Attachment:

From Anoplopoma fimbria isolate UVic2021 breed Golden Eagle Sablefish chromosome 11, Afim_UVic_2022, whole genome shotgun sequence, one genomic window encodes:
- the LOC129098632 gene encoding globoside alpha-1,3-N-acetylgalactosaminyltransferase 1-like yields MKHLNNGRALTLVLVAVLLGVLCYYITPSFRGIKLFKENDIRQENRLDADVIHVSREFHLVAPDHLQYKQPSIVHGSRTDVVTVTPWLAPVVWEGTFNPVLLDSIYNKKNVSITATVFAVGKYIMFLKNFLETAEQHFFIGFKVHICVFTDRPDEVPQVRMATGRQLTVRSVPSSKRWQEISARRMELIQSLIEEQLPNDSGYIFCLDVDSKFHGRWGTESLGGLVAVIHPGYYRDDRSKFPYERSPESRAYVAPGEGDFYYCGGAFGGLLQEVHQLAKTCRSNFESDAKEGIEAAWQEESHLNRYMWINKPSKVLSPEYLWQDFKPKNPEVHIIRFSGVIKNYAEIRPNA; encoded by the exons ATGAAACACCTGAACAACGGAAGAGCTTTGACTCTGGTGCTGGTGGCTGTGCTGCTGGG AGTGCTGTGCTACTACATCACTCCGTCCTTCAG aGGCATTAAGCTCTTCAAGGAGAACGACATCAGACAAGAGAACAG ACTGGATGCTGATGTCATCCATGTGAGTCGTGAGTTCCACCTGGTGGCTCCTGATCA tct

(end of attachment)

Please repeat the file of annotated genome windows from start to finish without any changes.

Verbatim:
From Anoplopoma fimbria isolate UVic2021 breed Golden Eagle Sablefish chromosome 11, Afim_UVic_2022, whole genome shotgun sequence, one genomic window encodes:
- the LOC129098632 gene encoding globoside alpha-1,3-N-acetylgalactosaminyltransferase 1-like yields MKHLNNGRALTLVLVAVLLGVLCYYITPSFRGIKLFKENDIRQENRLDADVIHVSREFHLVAPDHLQYKQPSIVHGSRTDVVTVTPWLAPVVWEGTFNPVLLDSIYNKKNVSITATVFAVGKYIMFLKNFLETAEQHFFIGFKVHICVFTDRPDEVPQVRMATGRQLTVRSVPSSKRWQEISARRMELIQSLIEEQLPNDSGYIFCLDVDSKFHGRWGTESLGGLVAVIHPGYYRDDRSKFPYERSPESRAYVAPGEGDFYYCGGAFGGLLQEVHQLAKTCRSNFESDAKEGIEAAWQEESHLNRYMWINKPSKVLSPEYLWQDFKPKNPEVHIIRFSGVIKNYAEIRPNA; encoded by the exons ATGAAACACCTGAACAACGGAAGAGCTTTGACTCTGGTGCTGGTGGCTGTGCTGCTGGG AGTGCTGTGCTACTACATCACTCCGTCCTTCAG aGGCATTAAGCTCTTCAAGGAGAACGACATCAGACAAGAGAACAG ACTGGATGCTGATGTCATCCATGTGAGTCGTGAGTTCCACCTGGTGGCTCCTGATCA tct